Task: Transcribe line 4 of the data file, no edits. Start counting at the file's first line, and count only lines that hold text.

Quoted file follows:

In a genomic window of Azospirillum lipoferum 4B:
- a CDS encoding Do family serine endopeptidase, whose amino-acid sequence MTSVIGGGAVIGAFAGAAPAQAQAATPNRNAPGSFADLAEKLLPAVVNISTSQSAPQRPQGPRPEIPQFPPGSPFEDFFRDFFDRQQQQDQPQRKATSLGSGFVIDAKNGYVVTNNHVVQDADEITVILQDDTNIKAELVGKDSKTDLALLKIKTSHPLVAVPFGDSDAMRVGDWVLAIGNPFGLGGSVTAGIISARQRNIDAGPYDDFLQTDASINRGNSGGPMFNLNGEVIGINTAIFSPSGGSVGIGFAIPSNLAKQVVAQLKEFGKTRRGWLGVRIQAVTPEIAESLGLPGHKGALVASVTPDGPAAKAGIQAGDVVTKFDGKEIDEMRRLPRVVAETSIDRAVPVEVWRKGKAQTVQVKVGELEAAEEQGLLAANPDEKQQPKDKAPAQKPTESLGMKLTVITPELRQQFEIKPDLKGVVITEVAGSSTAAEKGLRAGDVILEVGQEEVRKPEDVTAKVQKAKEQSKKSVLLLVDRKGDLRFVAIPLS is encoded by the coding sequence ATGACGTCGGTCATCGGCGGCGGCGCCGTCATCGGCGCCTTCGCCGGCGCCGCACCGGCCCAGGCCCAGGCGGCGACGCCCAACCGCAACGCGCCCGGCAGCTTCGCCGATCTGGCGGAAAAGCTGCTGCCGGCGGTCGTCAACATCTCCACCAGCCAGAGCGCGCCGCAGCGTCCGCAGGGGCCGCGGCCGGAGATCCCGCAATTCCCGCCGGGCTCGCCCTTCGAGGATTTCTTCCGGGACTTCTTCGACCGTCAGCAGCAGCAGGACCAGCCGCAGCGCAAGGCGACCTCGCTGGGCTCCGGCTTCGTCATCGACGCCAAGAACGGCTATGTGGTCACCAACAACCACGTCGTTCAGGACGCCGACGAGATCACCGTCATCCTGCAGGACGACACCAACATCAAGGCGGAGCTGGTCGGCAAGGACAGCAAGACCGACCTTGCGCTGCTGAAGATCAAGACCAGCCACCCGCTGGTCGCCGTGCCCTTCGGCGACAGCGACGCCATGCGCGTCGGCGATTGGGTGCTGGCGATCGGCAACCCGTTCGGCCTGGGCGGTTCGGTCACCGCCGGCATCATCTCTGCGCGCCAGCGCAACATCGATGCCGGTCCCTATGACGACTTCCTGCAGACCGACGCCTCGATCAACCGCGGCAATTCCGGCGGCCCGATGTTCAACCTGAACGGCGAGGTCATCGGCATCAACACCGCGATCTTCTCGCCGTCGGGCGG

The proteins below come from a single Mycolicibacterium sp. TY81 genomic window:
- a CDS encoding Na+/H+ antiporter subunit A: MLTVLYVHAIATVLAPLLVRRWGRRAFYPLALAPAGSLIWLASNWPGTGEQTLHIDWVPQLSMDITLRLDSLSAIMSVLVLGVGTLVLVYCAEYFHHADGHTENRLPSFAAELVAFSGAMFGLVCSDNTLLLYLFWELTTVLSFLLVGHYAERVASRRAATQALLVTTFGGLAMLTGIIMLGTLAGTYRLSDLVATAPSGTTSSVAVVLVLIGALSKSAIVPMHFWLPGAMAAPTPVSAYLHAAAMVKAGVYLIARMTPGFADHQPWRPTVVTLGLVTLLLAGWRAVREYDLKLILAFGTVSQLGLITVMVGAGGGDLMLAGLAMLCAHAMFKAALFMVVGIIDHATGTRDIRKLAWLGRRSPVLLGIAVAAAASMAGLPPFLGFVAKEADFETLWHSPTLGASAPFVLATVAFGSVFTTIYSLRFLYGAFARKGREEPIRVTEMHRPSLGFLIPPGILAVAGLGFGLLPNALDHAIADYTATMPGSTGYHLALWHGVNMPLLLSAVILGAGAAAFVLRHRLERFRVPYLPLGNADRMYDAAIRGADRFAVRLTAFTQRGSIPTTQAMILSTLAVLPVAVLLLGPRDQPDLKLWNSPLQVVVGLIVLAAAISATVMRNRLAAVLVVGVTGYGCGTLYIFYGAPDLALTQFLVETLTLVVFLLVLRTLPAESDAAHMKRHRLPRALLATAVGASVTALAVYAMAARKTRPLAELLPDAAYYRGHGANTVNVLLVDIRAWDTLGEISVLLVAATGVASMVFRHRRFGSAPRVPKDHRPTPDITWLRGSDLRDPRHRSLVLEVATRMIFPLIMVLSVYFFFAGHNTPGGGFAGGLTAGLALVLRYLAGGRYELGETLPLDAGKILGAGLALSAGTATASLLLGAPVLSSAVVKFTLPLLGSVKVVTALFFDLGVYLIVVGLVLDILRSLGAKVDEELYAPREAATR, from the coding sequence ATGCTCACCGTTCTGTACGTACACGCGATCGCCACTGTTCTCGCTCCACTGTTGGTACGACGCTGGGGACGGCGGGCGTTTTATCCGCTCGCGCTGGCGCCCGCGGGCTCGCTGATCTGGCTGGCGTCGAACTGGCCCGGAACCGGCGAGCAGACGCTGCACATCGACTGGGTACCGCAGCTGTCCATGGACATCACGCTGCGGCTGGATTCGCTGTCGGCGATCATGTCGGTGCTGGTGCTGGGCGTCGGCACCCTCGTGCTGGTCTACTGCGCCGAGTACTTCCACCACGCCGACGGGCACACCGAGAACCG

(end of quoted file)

- a CDS encoding Na+/H+ antiporter subunit A: MLTVLYVHAIATVLAPLLVRRWGRRAFYPLALAPAGSLIWLASNWPGTGEQTLHIDWVPQLSMDITLRLDSLSAIMSVLVLGVGTLVLVYCAEYFHHADGHTENRLPSFAAELVAFSGAMFGLVCSDNTLLLYLFWELTTVLSFLLVGHYAERVASRRAATQALLVTTFGGLAMLTGIIMLGTLAGTYRLSDLVATAPSGTTSSVAVVLVLIGALSKSAIVPMHFWLPGAMAAPTPVSAYLHAAAMVKAGVYLIARMTPGFADHQPWRPTVVTLGLVTLLLAGWRAVREYDLKLILAFGTVSQLGLITVMVGAGGGDLMLAGLAMLCAHAMFKAALFMVVGIIDHATGTRDIRKLAWLGRRSPVLLGIAVAAAASMAGLPPFLGFVAKEADFETLWHSPTLGASAPFVLATVAFGSVFTTIYSLRFLYGAFARKGREEPIRVTEMHRPSLGFLIPPGILAVAGLGFGLLPNALDHAIADYTATMPGSTGYHLALWHGVNMPLLLSAVILGAGAAAFVLRHRLERFRVPYLPLGNADRMYDAAIRGADRFAVRLTAFTQRGSIPTTQAMILSTLAVLPVAVLLLGPRDQPDLKLWNSPLQVVVGLIVLAAAISATVMRNRLAAVLVVGVTGYGCGTLYIFYGAPDLALTQFLVETLTLVVFLLVLRTLPAESDAAHMKRHRLPRALLATAVGASVTALAVYAMAARKTRPLAELLPDAAYYRGHGANTVNVLLVDIRAWDTLGEISVLLVAATGVASMVFRHRRFGSAPRVPKDHRPTPDITWLRGSDLRDPRHRSLVLEVATRMIFPLIMVLSVYFFFAGHNTPGGGFAGGLTAGLALVLRYLAGGRYELGETLPLDAGKILGAGLALSAGTATASLLLGAPVLSSAVVKFTLPLLGSVKVVTALFFDLGVYLIVVGLVLDILRSLGAKVDEELYAPREAATR, from the coding sequence ATGCTCACCGTTCTGTACGTACACGCGATCGCCACTGTTCTCGCTCCACTGTTGGTACGACGCTGGGGACGGCGGGCGTTTTATCCGCTCGCGCTGGCGCCCGCGGGCTCGCTGATCTGGCTGGCGTCGAACTGGCCCGGAACCGGCGAGCAGACGCTGCACATCGACTGGGTACCGCAGCTGTCCATGGACATCACGCTGCGGCTGGATTCGCTGTCGGCGATCATGTCGGTGCTGGTGCTGGGCGTCGGCACCCTCGTGCTGGTCTACTGCGCCGAGTACTTCCACCACGCCGACGGGCACACCGAGAACCG